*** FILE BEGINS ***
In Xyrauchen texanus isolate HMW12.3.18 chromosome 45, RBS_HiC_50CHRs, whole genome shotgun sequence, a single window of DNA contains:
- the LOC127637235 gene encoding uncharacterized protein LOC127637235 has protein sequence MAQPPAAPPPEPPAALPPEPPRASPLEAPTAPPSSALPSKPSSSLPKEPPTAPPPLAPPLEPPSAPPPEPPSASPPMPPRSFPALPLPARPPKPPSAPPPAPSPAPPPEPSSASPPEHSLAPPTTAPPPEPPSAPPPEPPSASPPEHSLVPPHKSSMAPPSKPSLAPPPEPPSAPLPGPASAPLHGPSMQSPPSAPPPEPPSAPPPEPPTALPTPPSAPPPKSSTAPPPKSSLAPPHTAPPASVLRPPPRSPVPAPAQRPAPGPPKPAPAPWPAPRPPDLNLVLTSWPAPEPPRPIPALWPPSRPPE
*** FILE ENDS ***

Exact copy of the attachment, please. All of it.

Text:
In Xyrauchen texanus isolate HMW12.3.18 chromosome 45, RBS_HiC_50CHRs, whole genome shotgun sequence, a single window of DNA contains:
- the LOC127637235 gene encoding uncharacterized protein LOC127637235 has protein sequence MAQPPAAPPPEPPAALPPEPPRASPLEAPTAPPSSALPSKPSSSLPKEPPTAPPPLAPPLEPPSAPPPEPPSASPPMPPRSFPALPLPARPPKPPSAPPPAPSPAPPPEPSSASPPEHSLAPPTTAPPPEPPSAPPPEPPSASPPEHSLVPPHKSSMAPPSKPSLAPPPEPPSAPLPGPASAPLHGPSMQSPPSAPPPEPPSAPPPEPPTALPTPPSAPPPKSSTAPPPKSSLAPPHTAPPASVLRPPPRSPVPAPAQRPAPGPPKPAPAPWPAPRPPDLNLVLTSWPAPEPPRPIPALWPPSRPPE